1908 1908_ () 1908 1908 The votes are streaming in right now for the Mother of the Year Award and I’m pretty sure this year’s honors are coming to me.

As I was picking through wet bathing suits from tonight’s swim meet, I noticed that one boy is currently wearing a Speedo with a slight hole in the buttocks region. I noticed this slight hole and then, instead of immediately purging this substandard suit, I lovingly placed it with all the other suits, business as usual.

I am adding the word “slight” to my description so that I don’t sound totally heartless. But let’s be honest — what kind of a hole is “slight” and what does that even mean? In this situation it means that there is a hole but I’m not going to buy another suit, not if there are only a few meets left.

The truth is next year this boy will be in an entirely different suit size and I don’t feel compelled to run out and get a new suit for him to wear for a few weeks and then outgrow before next summer league season.

Like I said, Mother of the Year. Right here.

My how times have changed. A few years ago, when our oldest son was about this age, he climbed up on the blocks at the big division championship. He got up and prepared to dive and when he leaned forward to leap into the water I noticed, from where I sat up in the rafters, that he had a giant hole in the seat of his pants. I nearly nose-dived from the bleachers.

I ran down from my seat, entered a restricted zone demanding to see my son, and when I finally made my way to him I was almost crying with distress.

“You have a hole in your suit,” I observed. To which he said, “yup.”

He had gotten the hole earlier in the day when he sat on the top of a metal fence and a sharp tine punctured his suit. He was pretty chill about the whole thing, unlike his mother, who wanted to yank him out of competition and take him to the nearest swim supply store. She also considered getting him therapy for what was surely a scarring experience, being out in public with a tattered bathing suit.

And here we are a few years later and I’m all “duuuude. That suit will totally get you through the next few meets,” and my son is all, “yup.”

And life goes on. 1908″>



  1. Kristen@ St Monica's Bridge says:

    That is great Rachel! Love it. I like his reaction too. The things my brothers used to wear out of the house…and now I have a husband who is in love with bleach so all of his clothes have stains. Apparently that runs in his family though, his step mother informed me that his half-brother will get a bleach stain on his clothes and say, "oh, it's not so bad..," and head out to work.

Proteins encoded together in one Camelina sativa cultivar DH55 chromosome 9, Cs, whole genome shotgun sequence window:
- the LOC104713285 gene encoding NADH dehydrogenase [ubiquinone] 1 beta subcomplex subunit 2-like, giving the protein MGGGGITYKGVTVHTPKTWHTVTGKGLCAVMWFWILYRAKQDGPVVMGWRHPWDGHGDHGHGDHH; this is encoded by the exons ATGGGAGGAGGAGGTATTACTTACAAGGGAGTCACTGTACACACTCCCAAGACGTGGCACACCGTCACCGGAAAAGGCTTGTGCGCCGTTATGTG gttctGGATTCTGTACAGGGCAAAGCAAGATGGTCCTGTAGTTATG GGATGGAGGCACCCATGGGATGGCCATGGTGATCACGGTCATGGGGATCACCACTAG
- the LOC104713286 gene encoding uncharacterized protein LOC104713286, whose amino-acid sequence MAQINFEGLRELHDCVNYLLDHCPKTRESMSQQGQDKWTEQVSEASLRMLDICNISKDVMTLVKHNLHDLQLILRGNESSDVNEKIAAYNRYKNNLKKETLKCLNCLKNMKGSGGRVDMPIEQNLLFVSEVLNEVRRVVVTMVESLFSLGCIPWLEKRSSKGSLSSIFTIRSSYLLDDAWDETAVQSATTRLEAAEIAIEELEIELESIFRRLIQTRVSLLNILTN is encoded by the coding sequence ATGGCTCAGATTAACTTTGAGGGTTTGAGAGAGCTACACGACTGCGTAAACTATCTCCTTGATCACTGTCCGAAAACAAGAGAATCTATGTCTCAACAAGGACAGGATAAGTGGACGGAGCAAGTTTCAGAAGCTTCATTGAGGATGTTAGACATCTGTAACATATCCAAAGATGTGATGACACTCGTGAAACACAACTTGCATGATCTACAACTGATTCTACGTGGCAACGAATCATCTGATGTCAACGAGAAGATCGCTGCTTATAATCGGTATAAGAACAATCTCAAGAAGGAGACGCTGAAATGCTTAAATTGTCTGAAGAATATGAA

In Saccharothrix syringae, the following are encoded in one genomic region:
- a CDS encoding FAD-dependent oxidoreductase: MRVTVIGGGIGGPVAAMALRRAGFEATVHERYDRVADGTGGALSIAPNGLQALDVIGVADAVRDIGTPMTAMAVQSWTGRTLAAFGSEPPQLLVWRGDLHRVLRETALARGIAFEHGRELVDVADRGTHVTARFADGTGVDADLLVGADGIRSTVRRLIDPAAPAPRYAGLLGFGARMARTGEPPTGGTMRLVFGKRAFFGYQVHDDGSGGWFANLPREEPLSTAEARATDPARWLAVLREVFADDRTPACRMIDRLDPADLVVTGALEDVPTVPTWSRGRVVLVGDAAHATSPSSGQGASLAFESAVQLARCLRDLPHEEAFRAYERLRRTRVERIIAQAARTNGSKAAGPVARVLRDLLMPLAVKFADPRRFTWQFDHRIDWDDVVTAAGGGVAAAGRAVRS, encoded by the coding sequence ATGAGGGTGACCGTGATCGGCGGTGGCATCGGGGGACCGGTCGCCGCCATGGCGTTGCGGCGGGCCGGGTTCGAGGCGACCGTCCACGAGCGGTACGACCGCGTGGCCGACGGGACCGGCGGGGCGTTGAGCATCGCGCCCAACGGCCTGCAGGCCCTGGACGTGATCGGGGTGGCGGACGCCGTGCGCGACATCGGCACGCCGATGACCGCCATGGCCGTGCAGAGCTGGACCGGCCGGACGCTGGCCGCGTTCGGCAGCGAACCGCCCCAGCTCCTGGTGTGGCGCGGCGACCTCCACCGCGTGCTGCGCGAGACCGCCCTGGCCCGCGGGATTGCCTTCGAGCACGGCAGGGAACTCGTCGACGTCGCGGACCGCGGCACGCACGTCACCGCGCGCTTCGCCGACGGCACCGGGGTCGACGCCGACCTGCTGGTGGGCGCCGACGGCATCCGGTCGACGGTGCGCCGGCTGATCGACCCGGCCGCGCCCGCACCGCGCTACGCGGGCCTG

2. Just put a few stitches in the suit to close the hole and you're good to go. No biggie.

  3. Duuuude. You're awesome!

  4. I l.o.v.e. this post.

  5. I am SO in your camp on this one!! Just about everything is wearable when there are only a few weeks left. I am the same way about clothes and shoes that are basically outgrown, but can last a few more weeks. No sense buying something that will definitely not fit next year (although there is always a younger brother to wear it sooner or later!)

  6. Does he possibly have another suit that would fit him but has a hole in a different region? He could wear both together, that is if it's not too much drag! Love this post! It shows why having many children is good for us "control" types.

  7. Let me tell you that all the other moms who noticed it are likely breathing a BIG sigh of relief that YOUR son had a hole in his suit–it lets them entirely off the hook for similar imperfections in their households! I can only imagine that in spite of your very public admissions of NOT having it all together, you appear MUCH more on top of things to other moms! Good job for making them all feel better 🙂

  8. Sharon P says:

    This brought back memories..years of being on my childhood swim team, we all had holes in our suits by the end of the summer. Plus, if you were lucky, (and to keep the suit from sliding down your sholders)you got your suit tied up in the back with an old pair of shoelaces! (do they do that anymore?)

  9. Michelle says:

    congratulations ;o)

  10. Ecce Quam Bonam says:

    Yeah, what Nancy said. I didn't have boys but the rule about panic in our house was there had to be blood or smoke involved.

  11. thePiks says:

    Love it! I've won a few of those awards myself.

  12. Colleen says:

    You're my hero 🙂

  13. Love this post. I have become a lot more laid back on this stuff…we have 5 boys and are expecting a girl in August. With #1 I was very ummm particular and a wee bit ahhh neurotic, perhaps about what he was wearing. Now I find myself feeling like a slacker sometimes because it's just small stuff in comparison to daily life. 🙂 Having these kids has taught me to let go a little bit. 🙂

  14. Christina says:

    It's posts like this that tell me ahead of time not to panic over the little things.

    Our son is only ten months old and I can go from zero to 100 on the, "What now?!!" meter very quickly.

    It's funny how I'm apt to listen to a mother's well-written blog post when my husband has been trying to tell me to calm down for months, now…

    Thanks for sharing!